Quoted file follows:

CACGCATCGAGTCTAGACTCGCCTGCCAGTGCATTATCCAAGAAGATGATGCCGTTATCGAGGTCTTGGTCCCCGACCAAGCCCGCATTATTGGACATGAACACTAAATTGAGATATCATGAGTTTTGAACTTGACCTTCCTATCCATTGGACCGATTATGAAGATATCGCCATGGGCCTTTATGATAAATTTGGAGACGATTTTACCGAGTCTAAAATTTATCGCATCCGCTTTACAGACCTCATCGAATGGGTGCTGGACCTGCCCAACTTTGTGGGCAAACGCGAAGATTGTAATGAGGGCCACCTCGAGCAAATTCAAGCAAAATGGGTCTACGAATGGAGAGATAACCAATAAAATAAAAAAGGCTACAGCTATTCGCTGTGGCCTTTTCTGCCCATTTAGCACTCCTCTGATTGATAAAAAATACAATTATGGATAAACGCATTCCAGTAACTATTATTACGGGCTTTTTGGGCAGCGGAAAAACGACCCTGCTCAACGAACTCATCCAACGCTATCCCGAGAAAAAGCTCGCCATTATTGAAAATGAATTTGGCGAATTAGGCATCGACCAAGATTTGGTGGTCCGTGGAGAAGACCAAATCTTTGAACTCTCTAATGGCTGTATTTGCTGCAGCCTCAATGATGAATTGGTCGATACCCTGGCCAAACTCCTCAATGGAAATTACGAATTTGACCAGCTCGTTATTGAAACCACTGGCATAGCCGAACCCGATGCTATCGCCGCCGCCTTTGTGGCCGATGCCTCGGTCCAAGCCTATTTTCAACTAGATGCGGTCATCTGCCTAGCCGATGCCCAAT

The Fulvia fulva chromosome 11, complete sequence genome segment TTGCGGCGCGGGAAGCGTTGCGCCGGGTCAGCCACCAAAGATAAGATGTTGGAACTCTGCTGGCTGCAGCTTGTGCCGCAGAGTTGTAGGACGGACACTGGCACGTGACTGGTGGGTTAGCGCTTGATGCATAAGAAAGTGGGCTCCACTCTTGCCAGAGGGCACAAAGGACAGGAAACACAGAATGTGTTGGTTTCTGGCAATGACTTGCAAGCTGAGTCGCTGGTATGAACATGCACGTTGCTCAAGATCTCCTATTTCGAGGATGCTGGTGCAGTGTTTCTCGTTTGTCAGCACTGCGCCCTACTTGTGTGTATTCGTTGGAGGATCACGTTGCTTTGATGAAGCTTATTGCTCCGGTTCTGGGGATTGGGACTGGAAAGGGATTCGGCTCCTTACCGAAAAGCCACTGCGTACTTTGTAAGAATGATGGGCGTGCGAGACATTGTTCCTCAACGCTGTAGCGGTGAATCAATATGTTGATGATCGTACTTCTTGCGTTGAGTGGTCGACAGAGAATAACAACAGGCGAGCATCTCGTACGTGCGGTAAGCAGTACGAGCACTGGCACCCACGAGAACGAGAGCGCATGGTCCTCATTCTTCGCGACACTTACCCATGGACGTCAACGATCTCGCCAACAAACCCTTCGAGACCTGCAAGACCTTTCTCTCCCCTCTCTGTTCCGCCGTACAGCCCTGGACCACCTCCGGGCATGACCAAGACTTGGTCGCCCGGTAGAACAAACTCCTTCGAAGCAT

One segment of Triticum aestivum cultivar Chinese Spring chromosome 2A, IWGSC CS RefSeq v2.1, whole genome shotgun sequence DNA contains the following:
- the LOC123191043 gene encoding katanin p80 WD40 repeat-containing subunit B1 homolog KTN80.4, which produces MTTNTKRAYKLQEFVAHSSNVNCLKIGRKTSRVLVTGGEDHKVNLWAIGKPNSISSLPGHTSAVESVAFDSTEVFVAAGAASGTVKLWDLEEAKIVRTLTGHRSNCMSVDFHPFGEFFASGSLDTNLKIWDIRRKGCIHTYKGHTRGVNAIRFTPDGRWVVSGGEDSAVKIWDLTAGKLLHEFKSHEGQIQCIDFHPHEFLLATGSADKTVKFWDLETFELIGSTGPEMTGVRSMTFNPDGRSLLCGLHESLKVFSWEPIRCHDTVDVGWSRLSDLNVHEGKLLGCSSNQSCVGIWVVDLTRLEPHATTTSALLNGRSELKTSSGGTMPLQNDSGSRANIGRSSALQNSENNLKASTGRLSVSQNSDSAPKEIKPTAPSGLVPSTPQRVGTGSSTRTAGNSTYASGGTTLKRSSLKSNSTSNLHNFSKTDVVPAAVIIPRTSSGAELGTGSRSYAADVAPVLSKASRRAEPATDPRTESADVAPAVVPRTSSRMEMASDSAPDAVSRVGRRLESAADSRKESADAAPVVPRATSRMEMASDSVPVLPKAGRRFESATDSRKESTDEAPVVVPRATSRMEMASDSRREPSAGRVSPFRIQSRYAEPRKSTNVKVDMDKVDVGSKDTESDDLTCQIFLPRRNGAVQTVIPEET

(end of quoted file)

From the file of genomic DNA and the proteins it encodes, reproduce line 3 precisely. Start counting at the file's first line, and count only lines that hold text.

One segment of Triticum aestivum cultivar Chinese Spring chromosome 2A, IWGSC CS RefSeq v2.1, whole genome shotgun sequence DNA contains the following: